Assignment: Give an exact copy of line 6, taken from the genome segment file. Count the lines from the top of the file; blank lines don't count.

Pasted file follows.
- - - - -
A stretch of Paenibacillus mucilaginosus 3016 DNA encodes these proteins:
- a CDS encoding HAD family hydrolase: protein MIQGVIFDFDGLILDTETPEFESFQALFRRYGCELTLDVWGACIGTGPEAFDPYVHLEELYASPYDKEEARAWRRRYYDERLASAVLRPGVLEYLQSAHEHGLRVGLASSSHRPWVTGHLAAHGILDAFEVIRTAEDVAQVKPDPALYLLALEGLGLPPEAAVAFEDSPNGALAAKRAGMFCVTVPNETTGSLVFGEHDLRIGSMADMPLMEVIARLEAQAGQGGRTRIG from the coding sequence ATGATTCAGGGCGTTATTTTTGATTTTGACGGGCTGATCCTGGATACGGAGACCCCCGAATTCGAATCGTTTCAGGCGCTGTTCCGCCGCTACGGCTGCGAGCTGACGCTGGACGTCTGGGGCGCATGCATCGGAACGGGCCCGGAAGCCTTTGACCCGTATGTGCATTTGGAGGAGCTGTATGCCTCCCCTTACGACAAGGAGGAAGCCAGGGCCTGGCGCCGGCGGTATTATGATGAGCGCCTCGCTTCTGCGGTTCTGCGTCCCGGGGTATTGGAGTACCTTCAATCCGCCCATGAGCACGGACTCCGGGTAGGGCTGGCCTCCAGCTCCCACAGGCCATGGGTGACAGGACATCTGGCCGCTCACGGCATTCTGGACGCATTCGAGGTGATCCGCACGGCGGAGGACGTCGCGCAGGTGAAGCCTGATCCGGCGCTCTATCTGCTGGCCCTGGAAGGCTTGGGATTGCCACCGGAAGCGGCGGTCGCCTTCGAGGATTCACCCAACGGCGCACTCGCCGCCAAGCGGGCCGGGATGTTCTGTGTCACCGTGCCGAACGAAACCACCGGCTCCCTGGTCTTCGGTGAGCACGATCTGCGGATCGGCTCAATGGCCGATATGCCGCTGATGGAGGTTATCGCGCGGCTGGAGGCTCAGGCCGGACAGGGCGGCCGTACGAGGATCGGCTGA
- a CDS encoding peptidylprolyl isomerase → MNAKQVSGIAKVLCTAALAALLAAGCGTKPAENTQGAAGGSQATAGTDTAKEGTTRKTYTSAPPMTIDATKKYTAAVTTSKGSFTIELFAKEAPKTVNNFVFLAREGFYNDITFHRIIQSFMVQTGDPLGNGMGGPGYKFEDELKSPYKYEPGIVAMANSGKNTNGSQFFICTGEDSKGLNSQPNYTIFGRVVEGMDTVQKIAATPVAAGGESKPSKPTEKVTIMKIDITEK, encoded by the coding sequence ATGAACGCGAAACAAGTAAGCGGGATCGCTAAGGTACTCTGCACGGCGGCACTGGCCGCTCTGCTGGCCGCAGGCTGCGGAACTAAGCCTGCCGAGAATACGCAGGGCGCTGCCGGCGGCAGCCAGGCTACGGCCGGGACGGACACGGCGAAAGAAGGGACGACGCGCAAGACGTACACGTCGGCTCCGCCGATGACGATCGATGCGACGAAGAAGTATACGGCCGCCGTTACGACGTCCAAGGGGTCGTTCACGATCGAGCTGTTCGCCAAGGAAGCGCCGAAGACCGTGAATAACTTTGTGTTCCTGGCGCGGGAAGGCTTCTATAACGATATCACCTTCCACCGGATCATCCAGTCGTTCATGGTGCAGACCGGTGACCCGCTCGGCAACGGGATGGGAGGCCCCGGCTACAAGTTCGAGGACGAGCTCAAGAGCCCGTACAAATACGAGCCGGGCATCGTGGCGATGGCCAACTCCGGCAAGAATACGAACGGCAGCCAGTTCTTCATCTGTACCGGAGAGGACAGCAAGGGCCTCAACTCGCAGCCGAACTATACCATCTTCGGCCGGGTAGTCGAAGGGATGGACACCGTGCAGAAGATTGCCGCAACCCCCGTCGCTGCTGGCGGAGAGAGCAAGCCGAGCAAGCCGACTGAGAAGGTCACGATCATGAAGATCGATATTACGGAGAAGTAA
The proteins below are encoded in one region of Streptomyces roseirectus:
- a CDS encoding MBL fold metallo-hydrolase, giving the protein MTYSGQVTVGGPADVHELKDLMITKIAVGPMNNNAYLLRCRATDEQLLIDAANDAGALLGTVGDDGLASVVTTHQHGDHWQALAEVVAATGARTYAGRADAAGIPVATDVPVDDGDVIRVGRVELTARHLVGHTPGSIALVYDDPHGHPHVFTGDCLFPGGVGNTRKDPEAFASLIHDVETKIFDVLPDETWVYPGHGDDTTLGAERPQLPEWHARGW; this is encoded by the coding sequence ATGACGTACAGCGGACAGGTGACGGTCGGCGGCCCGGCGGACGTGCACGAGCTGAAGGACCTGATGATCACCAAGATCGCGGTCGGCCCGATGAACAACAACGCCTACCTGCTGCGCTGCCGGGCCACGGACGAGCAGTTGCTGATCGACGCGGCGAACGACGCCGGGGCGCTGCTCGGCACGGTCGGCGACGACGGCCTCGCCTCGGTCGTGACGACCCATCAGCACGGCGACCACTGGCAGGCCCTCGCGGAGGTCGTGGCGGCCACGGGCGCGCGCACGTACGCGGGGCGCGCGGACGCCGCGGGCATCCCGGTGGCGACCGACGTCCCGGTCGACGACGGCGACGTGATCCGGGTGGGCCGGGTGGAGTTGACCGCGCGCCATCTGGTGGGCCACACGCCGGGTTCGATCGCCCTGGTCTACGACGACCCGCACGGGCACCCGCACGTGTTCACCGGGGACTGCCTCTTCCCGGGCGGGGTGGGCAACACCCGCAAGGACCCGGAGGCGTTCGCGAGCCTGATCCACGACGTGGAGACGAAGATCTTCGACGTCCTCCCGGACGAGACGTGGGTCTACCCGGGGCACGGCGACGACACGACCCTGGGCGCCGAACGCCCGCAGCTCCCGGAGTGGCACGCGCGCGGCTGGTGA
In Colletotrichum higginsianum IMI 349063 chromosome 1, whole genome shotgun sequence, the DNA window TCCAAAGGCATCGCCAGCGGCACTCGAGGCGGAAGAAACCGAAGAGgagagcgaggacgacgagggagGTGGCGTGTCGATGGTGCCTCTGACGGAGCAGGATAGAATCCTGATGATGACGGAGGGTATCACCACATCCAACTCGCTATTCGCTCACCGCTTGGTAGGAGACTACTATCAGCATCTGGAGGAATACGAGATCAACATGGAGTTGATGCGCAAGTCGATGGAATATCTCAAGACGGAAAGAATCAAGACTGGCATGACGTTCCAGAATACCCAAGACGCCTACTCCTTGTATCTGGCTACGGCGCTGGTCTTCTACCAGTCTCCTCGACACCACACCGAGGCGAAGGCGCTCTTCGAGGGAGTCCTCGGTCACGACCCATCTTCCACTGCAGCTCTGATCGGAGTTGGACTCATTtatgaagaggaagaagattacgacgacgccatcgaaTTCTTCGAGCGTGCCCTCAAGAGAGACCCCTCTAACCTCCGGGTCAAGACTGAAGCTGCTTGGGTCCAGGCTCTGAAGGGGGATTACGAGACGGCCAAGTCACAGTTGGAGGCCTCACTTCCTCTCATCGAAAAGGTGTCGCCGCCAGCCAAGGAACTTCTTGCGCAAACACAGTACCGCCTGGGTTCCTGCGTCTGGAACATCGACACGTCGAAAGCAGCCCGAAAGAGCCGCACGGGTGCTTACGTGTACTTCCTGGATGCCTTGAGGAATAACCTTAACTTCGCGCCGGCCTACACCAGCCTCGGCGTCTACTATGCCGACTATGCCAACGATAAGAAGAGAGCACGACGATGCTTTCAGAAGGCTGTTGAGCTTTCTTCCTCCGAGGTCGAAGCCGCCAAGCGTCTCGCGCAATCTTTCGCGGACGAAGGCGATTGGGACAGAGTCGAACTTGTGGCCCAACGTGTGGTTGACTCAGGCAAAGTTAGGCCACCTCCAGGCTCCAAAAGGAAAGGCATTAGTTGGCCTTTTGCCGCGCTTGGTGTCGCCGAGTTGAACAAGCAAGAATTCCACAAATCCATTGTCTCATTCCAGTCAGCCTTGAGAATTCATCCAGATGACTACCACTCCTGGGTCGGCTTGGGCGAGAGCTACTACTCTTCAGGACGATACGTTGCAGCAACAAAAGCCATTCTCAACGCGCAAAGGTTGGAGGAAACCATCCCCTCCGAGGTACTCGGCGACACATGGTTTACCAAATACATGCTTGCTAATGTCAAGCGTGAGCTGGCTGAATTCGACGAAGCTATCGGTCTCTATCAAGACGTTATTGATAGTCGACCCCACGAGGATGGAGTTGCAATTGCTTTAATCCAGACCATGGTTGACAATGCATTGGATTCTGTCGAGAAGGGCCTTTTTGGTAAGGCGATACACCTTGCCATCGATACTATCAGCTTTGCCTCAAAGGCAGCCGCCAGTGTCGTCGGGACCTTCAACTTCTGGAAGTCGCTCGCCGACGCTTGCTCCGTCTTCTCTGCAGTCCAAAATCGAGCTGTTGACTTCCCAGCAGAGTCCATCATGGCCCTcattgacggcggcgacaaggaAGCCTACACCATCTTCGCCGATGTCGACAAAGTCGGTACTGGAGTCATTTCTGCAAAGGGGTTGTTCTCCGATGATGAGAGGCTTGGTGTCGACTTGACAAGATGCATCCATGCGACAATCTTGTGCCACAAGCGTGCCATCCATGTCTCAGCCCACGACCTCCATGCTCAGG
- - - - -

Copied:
In Colletotrichum higginsianum IMI 349063 chromosome 1, whole genome shotgun sequence, the DNA window TCCAAAGGCATCGCCAGCGGCACTCGAGGCGGAAGAAACCGAAGAGgagagcgaggacgacgagggagGTGGCGTGTCGATGGTGCCTCTGACGGAGCAGGATAGAATCCTGATGATGACGGAGGGTATCACCACATCCAACTCGCTATTCGCTCACCGCTTGGTAGGAGACTACTATCAGCATCTGGAGGAATACGAGATCAACATGGAGTTGATGCGCAAGTCGATGGAATATCTCAAGACGGAAAGAATCAAGACTGGCATGACGTTCCAGAATACCCAAGACGCCTACTCCTTGTATCTGGCTACGGCGCTGGTCTTCTACCAGTCTCCTCGACACCACACCGAGGCGAAGGCGCTCTTCGAGGGAGTCCTCGGTCACGACCCATCTTCCACTGCAGCTCTGATCGGAGTTGGACTCATTtatgaagaggaagaagattacgacgacgccatcgaaTTCTTCGAGCGTGCCCTCAAGAGAGACCCCTCTAACCTCCGGGTCAAGACTGAAGCTGCTTGGGTCCAGGCTCTGAAGGGGGATTACGAGACGGCCAAGTCACAGTTGGAGGCCTCACTTCCTCTCATCGAAAAGGTGTCGCCGCCAGCCAAGGAACTTCTTGCGCAAACACAGTACCGCCTGGGTTCCTGCGTCTGGAACATCGACACGTCGAAAGCAGCCCGAAAGAGCCGCACGGGTGCTTACGTGTACTTCCTGGATGCCTTGAGGAATAACCTTAACTTCGCGCCGGCCTACACCAGCCTCGGCGTCTACTATGCCGACTATGCCAACGATAAGAAGAGAGCACGACGATGCTTTCAGAAGGCTGTTGAGCTTTCTTCCTCCGAGGTCGAAGCCGCCAAGCGTCTCGCGCAATCTTTCGCGGACGAAGGCGATTGGGACAGAGTCGAACTTGTGGCCCAACGTGTGGTTGACTCAGGCAAAGTTAGGCCACCTCCAGGCTCCAAAAGGAAAGGCATTAGTTGGCCTTTTGCCGCGCTTGGTGTCGCCGAGTTGAACAAGCAAGAATTCCACAAATCCATTGTCTCATTCCAGTCAGCCTTGAGAATTCATCCAGATGACTACCACTCCTGGGTCGGCTTGGGCGAGAGCTACTACTCTTCAGGACGATACGTTGCAGCAACAAAAGCCATTCTCAACGCGCAAAGGTTGGAGGAAACCATCCCCTCCGAGGTACTCGGCGACACATGGTTTACCAAATACATGCTTGCTAATGTCAAGCGTGAGCTGGCTGAATTCGACGAAGCTATCGGTCTCTATCAAGACGTTATTGATAGTCGACCCCACGAGGATGGAGTTGCAATTGCTTTAATCCAGACCATGGTTGACAATGCATTGGATTCTGTCGAGAAGGGCCTTTTTGGTAAGGCGATACACCTTGCCATCGATACTATCAGCTTTGCCTCAAAGGCAGCCGCCAGTGTCGTCGGGACCTTCAACTTCTGGAAGTCGCTCGCCGACGCTTGCTCCGTCTTCTCTGCAGTCCAAAATCGAGCTGTTGACTTCCCAGCAGAGTCCATCATGGCCCTcattgacggcggcgacaaggaAGCCTACACCATCTTCGCCGATGTCGACAAAGTCGGTACTGGAGTCATTTCTGCAAAGGGGTTGTTCTCCGATGATGAGAGGCTTGGTGTCGACTTGACAAGATGCATCCATGCGACAATCTTGTGCCACAAGCGTGCCATCCATGTCTCAGCCCACGACCTCCATGCTCAGG